Henry M. Paulson Jr., former Secretary of the Treasury, speaks about decision making during the financial crisis at the Institute of Politics Forum yesterday.
Former Secretary of the Treasury Henry M. Paulson, Jr. managed to maintain a sense of humor while speaking at the Institute of Politics yesterday about the recent financial crisis and his personal experience with decision making in the difficult environment.
Last night’s event was sponsored by the Center for Public Leadership and the Mossavar-Rahmani Center for Business & Government and moderated by Kennedy School professor David R. Gergen before a full audience.
Paulson—who graduated from Harvard Business School in 1970—said that when he first assumed his post as Secretray of the Treasury, he recognized problems building up in the financial system and that the United States was “overdue” for a financial crisis.
“I don’t know what will cause the crisis, but after the fact it will be painfully obvious,” he had told the former President George W. Bush.
Dealing with the financial crisis was “an all out race to stave off disaster,” Paulson said last night. He added that he never let himself think about the possibility that the financial system would fail, although it was “on the brink” at times.
Paulson also said that he was able to pick up on potential problems that might not have affected constituents for another four or six weeks, but that Congress was often hesitant to address issues without immediate implications.
“It’s very difficult to get Congress to act on anything that is big and complex and controversial if there is not an immediate crisis,” he said.
“What is the best way to get action in Washington before things build up the way they did?” Gergen asked.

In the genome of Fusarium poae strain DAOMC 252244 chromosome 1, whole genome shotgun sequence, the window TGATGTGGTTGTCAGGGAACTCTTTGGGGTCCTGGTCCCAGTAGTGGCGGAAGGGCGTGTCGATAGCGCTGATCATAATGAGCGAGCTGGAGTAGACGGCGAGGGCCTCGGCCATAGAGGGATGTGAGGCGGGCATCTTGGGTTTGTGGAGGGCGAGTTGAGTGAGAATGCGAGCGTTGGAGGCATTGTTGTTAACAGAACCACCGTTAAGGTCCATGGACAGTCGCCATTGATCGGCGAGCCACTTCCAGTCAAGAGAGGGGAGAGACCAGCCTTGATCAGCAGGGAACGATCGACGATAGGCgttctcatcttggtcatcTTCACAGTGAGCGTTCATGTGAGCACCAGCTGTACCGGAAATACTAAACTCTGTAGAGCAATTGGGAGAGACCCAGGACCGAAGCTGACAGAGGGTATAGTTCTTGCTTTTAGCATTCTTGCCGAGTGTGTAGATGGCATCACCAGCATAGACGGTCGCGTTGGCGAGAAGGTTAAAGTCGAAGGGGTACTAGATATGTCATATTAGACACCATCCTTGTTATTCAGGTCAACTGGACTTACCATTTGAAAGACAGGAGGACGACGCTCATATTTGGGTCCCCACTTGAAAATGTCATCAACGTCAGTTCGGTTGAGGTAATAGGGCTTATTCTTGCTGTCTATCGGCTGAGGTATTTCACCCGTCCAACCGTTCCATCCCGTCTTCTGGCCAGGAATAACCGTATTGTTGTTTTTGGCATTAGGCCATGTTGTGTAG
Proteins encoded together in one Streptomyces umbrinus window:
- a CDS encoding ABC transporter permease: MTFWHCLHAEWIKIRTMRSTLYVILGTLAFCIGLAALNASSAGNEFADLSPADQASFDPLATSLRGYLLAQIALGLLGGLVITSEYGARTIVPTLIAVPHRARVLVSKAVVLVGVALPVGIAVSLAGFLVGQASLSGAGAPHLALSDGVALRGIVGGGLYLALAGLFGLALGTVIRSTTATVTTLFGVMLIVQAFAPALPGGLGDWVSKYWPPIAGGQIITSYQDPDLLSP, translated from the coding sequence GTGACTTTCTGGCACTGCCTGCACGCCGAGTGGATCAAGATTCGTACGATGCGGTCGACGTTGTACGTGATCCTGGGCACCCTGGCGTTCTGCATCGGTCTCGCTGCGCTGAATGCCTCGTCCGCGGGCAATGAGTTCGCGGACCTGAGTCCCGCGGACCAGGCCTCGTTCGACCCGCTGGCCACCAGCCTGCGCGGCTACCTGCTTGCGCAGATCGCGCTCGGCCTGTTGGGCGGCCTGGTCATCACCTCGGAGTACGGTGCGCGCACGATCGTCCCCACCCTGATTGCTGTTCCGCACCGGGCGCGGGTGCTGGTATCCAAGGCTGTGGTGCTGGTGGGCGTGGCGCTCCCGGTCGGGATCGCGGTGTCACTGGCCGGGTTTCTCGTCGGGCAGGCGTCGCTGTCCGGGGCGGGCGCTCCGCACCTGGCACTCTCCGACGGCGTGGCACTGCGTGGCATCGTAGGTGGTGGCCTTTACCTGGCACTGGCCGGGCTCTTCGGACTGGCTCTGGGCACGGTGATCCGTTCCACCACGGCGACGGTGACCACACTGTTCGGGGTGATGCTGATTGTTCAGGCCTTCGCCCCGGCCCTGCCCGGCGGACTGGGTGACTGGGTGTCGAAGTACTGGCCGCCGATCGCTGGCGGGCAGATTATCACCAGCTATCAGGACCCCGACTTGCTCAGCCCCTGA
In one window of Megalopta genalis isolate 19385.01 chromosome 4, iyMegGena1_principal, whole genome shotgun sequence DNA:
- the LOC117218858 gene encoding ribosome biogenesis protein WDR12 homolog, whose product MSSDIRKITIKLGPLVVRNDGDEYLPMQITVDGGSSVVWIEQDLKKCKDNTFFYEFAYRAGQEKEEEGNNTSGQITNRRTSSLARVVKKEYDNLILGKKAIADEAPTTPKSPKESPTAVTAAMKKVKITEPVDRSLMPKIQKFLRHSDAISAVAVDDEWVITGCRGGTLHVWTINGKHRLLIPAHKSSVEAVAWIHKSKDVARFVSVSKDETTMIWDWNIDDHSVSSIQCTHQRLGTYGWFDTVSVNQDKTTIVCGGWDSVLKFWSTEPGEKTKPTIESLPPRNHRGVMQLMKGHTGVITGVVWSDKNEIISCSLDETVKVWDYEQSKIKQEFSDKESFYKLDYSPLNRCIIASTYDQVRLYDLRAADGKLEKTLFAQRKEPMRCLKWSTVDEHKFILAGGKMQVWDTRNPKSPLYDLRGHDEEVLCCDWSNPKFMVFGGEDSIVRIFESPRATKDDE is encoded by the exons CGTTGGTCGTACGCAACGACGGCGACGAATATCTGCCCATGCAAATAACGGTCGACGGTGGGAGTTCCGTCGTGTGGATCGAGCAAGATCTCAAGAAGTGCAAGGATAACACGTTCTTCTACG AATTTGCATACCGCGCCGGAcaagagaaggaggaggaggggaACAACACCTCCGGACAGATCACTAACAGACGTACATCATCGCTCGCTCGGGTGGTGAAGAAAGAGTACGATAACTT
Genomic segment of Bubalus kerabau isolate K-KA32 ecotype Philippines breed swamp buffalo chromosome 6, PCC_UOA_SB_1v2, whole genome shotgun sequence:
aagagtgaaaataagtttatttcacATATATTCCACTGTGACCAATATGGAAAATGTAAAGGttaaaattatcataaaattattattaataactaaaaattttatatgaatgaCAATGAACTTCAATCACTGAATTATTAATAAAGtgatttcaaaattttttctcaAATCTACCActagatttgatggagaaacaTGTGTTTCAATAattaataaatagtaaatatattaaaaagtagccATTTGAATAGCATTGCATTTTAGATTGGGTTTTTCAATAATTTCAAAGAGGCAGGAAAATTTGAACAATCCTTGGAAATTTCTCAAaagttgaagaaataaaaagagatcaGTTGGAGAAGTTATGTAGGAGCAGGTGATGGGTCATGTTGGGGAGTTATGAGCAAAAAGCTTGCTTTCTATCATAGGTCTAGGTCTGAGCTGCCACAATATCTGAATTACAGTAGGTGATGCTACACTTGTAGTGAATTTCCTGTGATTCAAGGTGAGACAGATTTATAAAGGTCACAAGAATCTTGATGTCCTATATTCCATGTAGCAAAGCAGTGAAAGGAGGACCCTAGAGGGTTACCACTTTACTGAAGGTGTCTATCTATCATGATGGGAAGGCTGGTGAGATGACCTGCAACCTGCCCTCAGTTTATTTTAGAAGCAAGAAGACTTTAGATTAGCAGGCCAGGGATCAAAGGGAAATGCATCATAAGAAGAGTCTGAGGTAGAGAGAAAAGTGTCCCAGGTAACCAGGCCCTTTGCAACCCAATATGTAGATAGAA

“David, I don’t know,” Paulson responded, prompting laughter from the audience.
In his conversation with Gergen, Paulson said that in the months preceding the economic crisis that dominated 2007, the most important action he took was to work on building relationships with the President and with Congress. He also stressed the importance of fast decision making with incomplete information once the actual financial downturn hit.
“In a number of instances, we were forced to make decisions very quickly, and we knew that sometimes they would have unattractive consequences,” he said, adding that such decisions had to be modified as events unfolded.
The event ended with questions from the audience.
Kennedy School student Sebastian M. Litta asked whether Paulson thought that the greed of both bankers and ordinary people would eventually go away or whether greed would cause another financial crisis.
Paulson responded that while editing his memoir—“On the Brink: Inside the Race to Stop the Collapse of the Global Financial System”—he had changed the word “greed” to “profit motive.” According to Paulson, this desire for profit would not dissipate, which is why regulatory systems are necessary.
Several undergraduates in attendance said they enjoyed the event overall.
“It’s great to get a first-hand perspective because he was in the center of this [economic crisis],” Claudio X. Gonzalez ’13 said.
But Alexandru Chivescu ’13 said that he wished Paulson would have discussed more explanation for some of Paulson’s decisions.
“It was pretty general, which was okay, given the nature of the venue,” Chivescu said. “[But] I definitely wanted to know more about the decision he made concerning Lehman Brothers.”